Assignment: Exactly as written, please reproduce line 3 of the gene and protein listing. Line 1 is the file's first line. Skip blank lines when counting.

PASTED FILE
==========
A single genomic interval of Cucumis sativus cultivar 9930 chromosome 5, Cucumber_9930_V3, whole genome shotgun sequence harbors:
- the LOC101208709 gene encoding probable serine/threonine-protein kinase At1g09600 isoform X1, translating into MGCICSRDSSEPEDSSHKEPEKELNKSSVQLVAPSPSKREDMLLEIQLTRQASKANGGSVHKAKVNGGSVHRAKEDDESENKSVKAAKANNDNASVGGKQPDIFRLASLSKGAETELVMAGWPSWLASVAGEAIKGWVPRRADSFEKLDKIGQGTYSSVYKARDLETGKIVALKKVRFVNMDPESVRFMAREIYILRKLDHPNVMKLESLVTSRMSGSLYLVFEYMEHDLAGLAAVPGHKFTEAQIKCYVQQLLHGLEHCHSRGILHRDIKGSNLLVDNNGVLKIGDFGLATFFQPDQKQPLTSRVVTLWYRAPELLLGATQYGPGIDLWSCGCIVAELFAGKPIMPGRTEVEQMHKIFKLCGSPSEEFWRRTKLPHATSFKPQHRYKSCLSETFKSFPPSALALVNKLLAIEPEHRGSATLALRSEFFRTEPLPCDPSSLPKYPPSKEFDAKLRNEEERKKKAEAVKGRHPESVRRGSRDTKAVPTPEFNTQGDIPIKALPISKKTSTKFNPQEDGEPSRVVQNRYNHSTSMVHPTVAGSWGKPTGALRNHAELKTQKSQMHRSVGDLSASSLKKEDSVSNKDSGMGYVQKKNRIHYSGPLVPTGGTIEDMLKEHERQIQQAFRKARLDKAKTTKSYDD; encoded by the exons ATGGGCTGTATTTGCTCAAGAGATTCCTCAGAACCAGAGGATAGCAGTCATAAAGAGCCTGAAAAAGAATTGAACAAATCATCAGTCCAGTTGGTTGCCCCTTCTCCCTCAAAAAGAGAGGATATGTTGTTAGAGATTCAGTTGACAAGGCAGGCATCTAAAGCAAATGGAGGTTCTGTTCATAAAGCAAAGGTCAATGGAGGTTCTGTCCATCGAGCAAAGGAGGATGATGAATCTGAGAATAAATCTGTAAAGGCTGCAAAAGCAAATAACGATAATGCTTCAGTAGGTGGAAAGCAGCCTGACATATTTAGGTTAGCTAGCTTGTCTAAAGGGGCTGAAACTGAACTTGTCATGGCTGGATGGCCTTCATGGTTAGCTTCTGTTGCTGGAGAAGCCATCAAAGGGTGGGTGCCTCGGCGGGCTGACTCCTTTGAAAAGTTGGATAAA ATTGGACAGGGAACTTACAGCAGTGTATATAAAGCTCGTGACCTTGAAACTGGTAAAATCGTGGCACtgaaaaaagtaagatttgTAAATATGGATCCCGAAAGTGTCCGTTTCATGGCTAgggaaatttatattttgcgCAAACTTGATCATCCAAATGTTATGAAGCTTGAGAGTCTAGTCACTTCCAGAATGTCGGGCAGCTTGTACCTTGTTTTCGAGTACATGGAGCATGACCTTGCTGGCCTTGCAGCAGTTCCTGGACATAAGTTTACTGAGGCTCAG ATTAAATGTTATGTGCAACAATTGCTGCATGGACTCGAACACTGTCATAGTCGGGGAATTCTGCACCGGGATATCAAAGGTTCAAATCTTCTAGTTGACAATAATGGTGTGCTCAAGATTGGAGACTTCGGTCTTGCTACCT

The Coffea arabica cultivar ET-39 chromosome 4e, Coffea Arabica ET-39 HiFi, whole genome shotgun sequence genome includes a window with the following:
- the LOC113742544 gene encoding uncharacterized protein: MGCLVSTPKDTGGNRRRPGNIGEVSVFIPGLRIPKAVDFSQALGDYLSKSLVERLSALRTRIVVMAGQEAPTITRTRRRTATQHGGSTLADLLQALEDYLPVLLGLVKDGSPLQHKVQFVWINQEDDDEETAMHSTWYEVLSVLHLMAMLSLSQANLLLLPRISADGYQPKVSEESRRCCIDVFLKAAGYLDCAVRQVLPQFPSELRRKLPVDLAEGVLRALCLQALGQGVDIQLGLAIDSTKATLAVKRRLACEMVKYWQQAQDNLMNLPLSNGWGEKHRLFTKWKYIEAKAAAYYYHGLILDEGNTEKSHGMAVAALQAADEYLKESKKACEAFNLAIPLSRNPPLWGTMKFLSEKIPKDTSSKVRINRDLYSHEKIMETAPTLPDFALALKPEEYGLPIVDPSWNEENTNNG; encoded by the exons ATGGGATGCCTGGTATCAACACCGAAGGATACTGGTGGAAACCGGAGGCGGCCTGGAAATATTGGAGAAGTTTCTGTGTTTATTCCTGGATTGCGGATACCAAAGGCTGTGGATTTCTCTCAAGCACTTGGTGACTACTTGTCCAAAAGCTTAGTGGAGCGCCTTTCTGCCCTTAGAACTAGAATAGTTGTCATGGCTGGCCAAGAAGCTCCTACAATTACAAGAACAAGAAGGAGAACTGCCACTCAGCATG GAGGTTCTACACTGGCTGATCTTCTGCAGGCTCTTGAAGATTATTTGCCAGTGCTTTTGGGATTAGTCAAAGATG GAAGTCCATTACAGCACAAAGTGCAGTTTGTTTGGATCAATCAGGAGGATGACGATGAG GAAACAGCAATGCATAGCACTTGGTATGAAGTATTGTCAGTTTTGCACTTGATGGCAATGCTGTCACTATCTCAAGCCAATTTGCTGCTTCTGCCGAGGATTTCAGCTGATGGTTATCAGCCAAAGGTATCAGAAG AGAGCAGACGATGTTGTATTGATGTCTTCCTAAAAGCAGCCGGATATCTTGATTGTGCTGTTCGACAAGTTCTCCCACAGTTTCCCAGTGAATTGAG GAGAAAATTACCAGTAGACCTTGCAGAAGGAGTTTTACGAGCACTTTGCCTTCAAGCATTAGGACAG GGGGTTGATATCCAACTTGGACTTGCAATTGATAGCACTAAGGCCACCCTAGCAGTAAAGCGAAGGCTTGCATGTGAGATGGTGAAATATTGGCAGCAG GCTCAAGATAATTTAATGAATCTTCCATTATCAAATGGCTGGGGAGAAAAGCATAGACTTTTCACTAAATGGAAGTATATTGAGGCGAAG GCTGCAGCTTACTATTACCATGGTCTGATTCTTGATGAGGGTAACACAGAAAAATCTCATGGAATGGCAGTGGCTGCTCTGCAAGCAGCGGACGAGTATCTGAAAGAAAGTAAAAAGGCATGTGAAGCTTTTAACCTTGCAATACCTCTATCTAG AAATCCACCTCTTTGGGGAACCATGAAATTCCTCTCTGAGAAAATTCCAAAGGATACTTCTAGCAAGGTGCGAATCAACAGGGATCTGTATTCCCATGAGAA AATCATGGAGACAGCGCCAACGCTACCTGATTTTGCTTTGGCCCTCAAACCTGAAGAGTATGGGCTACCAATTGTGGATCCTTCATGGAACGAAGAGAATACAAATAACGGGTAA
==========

The Coffea arabica cultivar ET-39 chromosome 4e, Coffea Arabica ET-39 HiFi, whole genome shotgun sequence genome includes a window with the following: